that night back to my parents' place in kaiaua, then back home the next day.

a classic trip accompanied by dave's rather eclectic ipod library (everything from audioslave to hot chocolate and portishead); and apart from one 'discussion' about politics, no arguments...

on the headphones: 'the underdog' by spoon, from the album 'ga ga ga ga ga'.

Wednesday, August 01, 2007


quite a while ago i went on a road trip with lance to the central plateau, and in particular to a little place called horopito that boasts a particularly impressive graveyard of old cars.

the other day, i got back a roll of transparency film from the photolab. given the cost and hassle of getting film processed these days (they send film away for E6 processing - there is apparently no one in the bay of plenty or waikato that does it) i treat film very sparingly. so this roll had been in my lomo camera for nearly six months.

sadly i discovered that an on-going problem that i've been having with my shutter sticking is still going on. it is an intermittent problem, so i lost about 9 random shots out of the 36 exposure roll. anyway, among the photos i got were some dating right back to the horopito trip. a number of them were duplicates of digi photos i took the same day, but with the distinctive look of the lomo camera.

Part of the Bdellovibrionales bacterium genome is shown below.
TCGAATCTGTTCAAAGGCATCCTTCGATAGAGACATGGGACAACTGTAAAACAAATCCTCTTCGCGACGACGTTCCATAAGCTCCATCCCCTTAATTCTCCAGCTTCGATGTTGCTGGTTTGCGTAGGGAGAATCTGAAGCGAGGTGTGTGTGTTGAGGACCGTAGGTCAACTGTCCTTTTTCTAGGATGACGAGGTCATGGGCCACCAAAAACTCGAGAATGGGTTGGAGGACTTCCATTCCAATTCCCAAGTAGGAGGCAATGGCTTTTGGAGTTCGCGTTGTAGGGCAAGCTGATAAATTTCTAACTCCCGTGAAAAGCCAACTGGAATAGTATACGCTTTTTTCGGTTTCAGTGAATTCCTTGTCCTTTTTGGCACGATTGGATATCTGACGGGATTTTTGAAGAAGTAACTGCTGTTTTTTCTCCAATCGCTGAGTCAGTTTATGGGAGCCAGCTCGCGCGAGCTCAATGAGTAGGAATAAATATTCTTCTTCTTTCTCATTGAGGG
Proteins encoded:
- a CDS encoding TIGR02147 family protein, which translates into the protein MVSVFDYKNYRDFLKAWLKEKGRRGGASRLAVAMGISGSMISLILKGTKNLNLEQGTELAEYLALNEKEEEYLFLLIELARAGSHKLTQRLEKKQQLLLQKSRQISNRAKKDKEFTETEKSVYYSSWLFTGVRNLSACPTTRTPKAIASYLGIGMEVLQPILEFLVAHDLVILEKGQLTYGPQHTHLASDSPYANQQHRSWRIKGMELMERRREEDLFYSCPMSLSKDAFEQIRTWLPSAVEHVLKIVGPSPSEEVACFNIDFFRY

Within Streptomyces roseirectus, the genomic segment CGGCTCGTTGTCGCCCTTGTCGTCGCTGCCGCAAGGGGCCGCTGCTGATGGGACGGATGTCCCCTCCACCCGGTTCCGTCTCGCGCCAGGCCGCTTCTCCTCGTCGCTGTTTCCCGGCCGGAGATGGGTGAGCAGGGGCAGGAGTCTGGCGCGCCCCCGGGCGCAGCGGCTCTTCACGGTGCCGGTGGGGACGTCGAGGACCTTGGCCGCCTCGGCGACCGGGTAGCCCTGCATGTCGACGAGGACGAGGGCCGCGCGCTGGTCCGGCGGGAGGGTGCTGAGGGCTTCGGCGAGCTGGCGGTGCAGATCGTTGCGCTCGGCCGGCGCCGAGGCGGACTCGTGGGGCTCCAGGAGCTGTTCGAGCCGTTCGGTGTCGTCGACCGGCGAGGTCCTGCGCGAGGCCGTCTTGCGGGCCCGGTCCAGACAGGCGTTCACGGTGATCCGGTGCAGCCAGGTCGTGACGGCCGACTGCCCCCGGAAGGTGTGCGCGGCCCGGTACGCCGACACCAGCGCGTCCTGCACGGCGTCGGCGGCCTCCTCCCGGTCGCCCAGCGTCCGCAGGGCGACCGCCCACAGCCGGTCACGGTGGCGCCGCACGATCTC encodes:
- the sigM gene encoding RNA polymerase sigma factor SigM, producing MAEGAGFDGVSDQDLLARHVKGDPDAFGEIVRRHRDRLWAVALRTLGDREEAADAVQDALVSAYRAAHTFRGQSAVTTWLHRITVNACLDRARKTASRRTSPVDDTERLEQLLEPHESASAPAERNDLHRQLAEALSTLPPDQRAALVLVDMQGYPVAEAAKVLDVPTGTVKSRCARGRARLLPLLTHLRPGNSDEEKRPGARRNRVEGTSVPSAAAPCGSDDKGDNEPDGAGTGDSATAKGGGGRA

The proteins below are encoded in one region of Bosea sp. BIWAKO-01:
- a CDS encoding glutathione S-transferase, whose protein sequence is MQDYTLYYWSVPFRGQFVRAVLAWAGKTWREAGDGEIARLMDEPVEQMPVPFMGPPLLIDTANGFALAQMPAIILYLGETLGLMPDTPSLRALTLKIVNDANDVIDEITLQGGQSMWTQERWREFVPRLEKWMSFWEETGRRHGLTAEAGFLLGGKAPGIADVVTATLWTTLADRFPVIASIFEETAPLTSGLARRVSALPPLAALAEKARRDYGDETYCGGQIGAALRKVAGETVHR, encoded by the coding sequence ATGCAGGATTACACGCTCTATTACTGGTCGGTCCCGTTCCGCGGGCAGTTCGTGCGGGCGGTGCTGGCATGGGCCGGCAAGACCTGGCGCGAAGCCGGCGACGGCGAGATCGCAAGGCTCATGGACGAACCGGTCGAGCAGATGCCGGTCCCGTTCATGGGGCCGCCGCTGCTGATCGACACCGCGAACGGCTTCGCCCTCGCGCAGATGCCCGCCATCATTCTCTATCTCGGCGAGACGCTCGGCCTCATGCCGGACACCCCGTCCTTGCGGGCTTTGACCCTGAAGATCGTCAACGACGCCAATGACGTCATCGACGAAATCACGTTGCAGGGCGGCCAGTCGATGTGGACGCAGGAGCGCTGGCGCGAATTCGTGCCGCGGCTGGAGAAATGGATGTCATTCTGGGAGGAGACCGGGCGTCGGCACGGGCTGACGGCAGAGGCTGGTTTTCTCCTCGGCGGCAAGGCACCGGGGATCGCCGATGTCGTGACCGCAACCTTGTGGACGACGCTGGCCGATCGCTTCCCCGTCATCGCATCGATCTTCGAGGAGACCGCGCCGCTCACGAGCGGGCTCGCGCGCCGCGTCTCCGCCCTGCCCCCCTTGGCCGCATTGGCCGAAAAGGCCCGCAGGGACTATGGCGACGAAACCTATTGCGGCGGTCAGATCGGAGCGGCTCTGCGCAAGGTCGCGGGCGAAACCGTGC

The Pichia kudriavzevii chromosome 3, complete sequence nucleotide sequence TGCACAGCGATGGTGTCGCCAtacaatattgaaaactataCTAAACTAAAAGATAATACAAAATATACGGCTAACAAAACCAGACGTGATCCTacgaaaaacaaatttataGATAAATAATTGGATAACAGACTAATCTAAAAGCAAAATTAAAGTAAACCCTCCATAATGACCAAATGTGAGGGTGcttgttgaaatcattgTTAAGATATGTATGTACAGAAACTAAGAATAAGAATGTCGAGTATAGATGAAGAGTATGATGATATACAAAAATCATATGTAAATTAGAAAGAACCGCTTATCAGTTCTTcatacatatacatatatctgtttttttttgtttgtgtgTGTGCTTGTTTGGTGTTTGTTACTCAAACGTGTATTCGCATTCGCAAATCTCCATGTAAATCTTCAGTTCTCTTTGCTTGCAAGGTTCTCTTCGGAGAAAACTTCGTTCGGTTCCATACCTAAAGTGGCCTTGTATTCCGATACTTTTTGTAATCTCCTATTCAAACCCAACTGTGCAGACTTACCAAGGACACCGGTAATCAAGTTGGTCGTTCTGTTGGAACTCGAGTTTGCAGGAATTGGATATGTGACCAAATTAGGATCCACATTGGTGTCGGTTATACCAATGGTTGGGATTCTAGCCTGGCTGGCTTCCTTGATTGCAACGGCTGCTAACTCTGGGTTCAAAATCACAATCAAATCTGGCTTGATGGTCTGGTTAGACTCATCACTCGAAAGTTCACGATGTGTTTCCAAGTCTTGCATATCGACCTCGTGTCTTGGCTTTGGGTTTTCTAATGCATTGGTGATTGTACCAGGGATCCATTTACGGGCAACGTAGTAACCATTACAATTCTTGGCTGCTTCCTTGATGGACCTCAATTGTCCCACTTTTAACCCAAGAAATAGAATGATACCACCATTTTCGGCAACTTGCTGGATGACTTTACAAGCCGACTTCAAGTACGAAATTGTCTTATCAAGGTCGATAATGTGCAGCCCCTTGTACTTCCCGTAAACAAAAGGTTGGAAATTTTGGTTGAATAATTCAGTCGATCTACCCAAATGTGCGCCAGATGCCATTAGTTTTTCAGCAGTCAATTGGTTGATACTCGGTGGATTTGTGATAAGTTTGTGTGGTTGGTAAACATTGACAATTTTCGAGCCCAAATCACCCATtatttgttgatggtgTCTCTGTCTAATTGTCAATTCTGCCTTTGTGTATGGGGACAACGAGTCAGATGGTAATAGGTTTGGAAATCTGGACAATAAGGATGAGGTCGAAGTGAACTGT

one of them was this photo of a skoda wreck:

one of the things i like about this photo is that it is a picture taken of a soviet-engineered vehicle with a soviet-engineered camera - and both pieces of russian technology are miles from home in a paddock in the middle of new zealand.

i scanned the image on sunday, and today, quite by chance, roly emailed me a photo he'd been working on. he had taken a picture of his late model skoda (yes, skodas are back if you haven't heard). the photo was taken in his driveway, and then to expand his photoshop skills he made the image look like something out of a car commercial - complete with beautiful orange-tinged light and motion blur to make it look like it was travelling through autumnal countryside.

to counter his rather air-brushed interpretation of skodas, i emailed him my skoda picture. within the hour he returned with this bit of genius:

beautiful. oh and, this weekend i'm off on a road trip with my brothers - back down towards the central plateau. maybe i'll get to see my skoda again.

one the stereo: 'none shall pass' by aesop rock. get it free here.